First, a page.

). A free online version of "The Many Roads to Japan" can be found on Norris's home page (http://www2.gol.com/users/norris/roadsdownload
Reviewers, teachers, and authors have praised both books.
"A graceful autobiographical novel that breathes life into a perennial genre: the spiritual 'bildungsroman.' The theme of a questing expatriate who renounces Western materialism in favor of an exotic pilgrimage to the East will be familiar to anyone who has fallen under the spell of W. Somerset Maugham's 'The Razor's Edge' or Jack Kerouac's 'The Dharma Bums'....
"Although published prior to the events of 9/11, it is impossible to pick up Norris's novel without a heightened interest in its vividly depicted locales in a part of the world where our attentions are now so intensely focused. Several fascinating chapters are devoted to [the protagonist's] stay in Afghanistan. Written with a novelist's eye for characterization and a reporter's skill for observation, 'Looking for the Summer' is the kind of small press gem that is often overlooked but is well worth seeking out." -- Bob Wake, CultureVulture.net
"In the hands of any author, 'Looking for the Summer' would probably be a compelling read due to the inherent intrigue in the story's setting. But Norris is a masterful writer and storyteller, and he uses his craft to elevate this tale above mere 'compelling' or 'interesting' to the realm of uplifting and insightful. He deftly paints a portrait of his locations using a visual poetry that is neither self-conscious nor affected.... This is a fascinating novel, told in spellbinding English. I can't recommend it enough." -- Christine Hall, Alternative Approaches Magazine
"Mr. Norris's description of the world of adventure as well as that of misery reminds me of Saul Bellow's 'The Adventures of Augie March,' 'Henderson the Rain King,' or 'Herzog'.... Norris's story of a symbolic life is a gift from his own experience, and it gives us something good, meaningful, and inspiring.... The comprehension questions, exercises, and discussion/essay questions are quite useful in helping Japanese students to think in English and in encouraging them to express themselves in English as well. 'The Many Roads to Japan' is one of the ideal textbooks I have been looking for, and while using it I am happy to say that I can steer clear of the traditional grammar-translation method, which I find so time-consuming and ineffective." -- Professor Kazushige Sagawa, Aoyama Gakuin University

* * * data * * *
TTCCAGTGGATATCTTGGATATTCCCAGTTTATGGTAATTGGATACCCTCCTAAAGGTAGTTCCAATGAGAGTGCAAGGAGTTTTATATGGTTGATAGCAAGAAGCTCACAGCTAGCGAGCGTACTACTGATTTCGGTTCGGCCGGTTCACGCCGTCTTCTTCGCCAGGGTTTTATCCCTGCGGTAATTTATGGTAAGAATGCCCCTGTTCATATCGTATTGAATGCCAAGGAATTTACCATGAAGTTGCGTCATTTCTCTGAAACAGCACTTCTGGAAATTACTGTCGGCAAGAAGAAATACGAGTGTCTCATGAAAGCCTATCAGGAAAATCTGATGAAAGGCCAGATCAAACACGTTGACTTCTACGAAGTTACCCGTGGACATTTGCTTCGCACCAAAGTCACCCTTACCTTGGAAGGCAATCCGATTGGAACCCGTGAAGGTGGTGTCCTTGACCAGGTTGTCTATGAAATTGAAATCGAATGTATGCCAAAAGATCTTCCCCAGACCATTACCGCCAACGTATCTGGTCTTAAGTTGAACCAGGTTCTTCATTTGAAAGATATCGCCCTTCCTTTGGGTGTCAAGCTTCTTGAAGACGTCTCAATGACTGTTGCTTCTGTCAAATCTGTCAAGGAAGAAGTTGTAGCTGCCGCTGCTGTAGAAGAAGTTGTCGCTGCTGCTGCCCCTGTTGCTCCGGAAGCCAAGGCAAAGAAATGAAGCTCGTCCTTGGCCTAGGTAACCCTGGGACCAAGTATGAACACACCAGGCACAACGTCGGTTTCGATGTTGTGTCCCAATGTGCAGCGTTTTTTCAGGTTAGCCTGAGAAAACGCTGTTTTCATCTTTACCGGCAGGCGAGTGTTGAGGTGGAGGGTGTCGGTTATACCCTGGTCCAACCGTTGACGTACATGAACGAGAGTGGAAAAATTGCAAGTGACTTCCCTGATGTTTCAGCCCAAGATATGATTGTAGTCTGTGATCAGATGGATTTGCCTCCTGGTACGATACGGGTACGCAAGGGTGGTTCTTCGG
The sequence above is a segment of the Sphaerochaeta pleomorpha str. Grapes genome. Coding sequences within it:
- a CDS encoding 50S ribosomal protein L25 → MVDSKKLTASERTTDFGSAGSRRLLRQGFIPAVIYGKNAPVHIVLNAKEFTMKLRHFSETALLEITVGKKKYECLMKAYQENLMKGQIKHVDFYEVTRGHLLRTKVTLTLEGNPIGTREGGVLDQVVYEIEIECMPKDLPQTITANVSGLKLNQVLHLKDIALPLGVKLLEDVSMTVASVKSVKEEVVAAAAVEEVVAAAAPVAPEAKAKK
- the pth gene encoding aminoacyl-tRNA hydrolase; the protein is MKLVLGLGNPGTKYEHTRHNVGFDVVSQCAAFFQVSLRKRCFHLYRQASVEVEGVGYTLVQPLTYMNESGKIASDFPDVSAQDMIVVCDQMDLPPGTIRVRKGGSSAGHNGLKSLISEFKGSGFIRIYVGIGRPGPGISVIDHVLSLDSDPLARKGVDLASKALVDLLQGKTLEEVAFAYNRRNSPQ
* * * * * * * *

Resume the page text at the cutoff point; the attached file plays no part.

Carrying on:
"Excellent! I was mesmerized by the visual descriptions of all the places seen by the narrator and the struggle he went through to find the meaning of his life, and what he really wanted to do with the rest of it. I think ['The Many Roads to Japan'] is a great learning tool for any student, and it was certainly well written. I'm putting it in my keeper file. There's a lot of information in there you'd never find anywhere else. Once I started reading, I couldn't put it down." -- Beth Anderson, author of "Night Sounds," "Murder Online," and "Second Generation"